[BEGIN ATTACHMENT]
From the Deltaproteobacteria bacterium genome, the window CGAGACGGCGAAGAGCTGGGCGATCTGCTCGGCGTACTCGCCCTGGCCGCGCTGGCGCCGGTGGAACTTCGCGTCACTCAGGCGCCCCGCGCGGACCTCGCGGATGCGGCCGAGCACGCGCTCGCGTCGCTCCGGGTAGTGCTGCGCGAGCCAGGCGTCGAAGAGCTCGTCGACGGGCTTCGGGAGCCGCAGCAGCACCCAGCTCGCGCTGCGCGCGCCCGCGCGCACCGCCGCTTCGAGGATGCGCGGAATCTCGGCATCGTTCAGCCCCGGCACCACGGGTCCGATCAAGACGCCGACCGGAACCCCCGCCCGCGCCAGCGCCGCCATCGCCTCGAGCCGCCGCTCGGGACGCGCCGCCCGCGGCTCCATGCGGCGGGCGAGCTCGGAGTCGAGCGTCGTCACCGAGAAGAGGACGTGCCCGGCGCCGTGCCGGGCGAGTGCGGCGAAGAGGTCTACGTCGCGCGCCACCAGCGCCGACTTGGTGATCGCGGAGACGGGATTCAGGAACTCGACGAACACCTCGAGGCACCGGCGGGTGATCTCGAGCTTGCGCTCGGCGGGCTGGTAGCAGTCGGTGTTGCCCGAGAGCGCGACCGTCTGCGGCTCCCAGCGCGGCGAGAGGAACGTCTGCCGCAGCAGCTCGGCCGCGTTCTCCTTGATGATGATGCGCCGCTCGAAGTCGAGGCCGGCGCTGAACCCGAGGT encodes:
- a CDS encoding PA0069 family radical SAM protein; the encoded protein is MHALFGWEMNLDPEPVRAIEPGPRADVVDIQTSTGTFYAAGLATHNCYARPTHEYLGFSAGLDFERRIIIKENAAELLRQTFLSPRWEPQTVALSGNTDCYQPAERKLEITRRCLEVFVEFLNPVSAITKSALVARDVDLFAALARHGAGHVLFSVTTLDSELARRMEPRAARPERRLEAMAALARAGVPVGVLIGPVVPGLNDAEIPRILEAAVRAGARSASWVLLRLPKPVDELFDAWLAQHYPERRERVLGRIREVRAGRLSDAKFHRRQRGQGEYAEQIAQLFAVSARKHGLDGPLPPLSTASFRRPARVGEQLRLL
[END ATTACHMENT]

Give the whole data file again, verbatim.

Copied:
From the Deltaproteobacteria bacterium genome, the window CGAGACGGCGAAGAGCTGGGCGATCTGCTCGGCGTACTCGCCCTGGCCGCGCTGGCGCCGGTGGAACTTCGCGTCACTCAGGCGCCCCGCGCGGACCTCGCGGATGCGGCCGAGCACGCGCTCGCGTCGCTCCGGGTAGTGCTGCGCGAGCCAGGCGTCGAAGAGCTCGTCGACGGGCTTCGGGAGCCGCAGCAGCACCCAGCTCGCGCTGCGCGCGCCCGCGCGCACCGCCGCTTCGAGGATGCGCGGAATCTCGGCATCGTTCAGCCCCGGCACCACGGGTCCGATCAAGACGCCGACCGGAACCCCCGCCCGCGCCAGCGCCGCCATCGCCTCGAGCCGCCGCTCGGGACGCGCCGCCCGCGGCTCCATGCGGCGGGCGAGCTCGGAGTCGAGCGTCGTCACCGAGAAGAGGACGTGCCCGGCGCCGTGCCGGGCGAGTGCGGCGAAGAGGTCTACGTCGCGCGCCACCAGCGCCGACTTGGTGATCGCGGAGACGGGATTCAGGAACTCGACGAACACCTCGAGGCACCGGCGGGTGATCTCGAGCTTGCGCTCGGCGGGCTGGTAGCAGTCGGTGTTGCCCGAGAGCGCGACCGTCTGCGGCTCCCAGCGCGGCGAGAGGAACGTCTGCCGCAGCAGCTCGGCCGCGTTCTCCTTGATGATGATGCGCCGCTCGAAGTCGAGGCCGGCGCTGAACCCGAGGT encodes:
- a CDS encoding PA0069 family radical SAM protein; the encoded protein is MHALFGWEMNLDPEPVRAIEPGPRADVVDIQTSTGTFYAAGLATHNCYARPTHEYLGFSAGLDFERRIIIKENAAELLRQTFLSPRWEPQTVALSGNTDCYQPAERKLEITRRCLEVFVEFLNPVSAITKSALVARDVDLFAALARHGAGHVLFSVTTLDSELARRMEPRAARPERRLEAMAALARAGVPVGVLIGPVVPGLNDAEIPRILEAAVRAGARSASWVLLRLPKPVDELFDAWLAQHYPERRERVLGRIREVRAGRLSDAKFHRRQRGQGEYAEQIAQLFAVSARKHGLDGPLPPLSTASFRRPARVGEQLRLL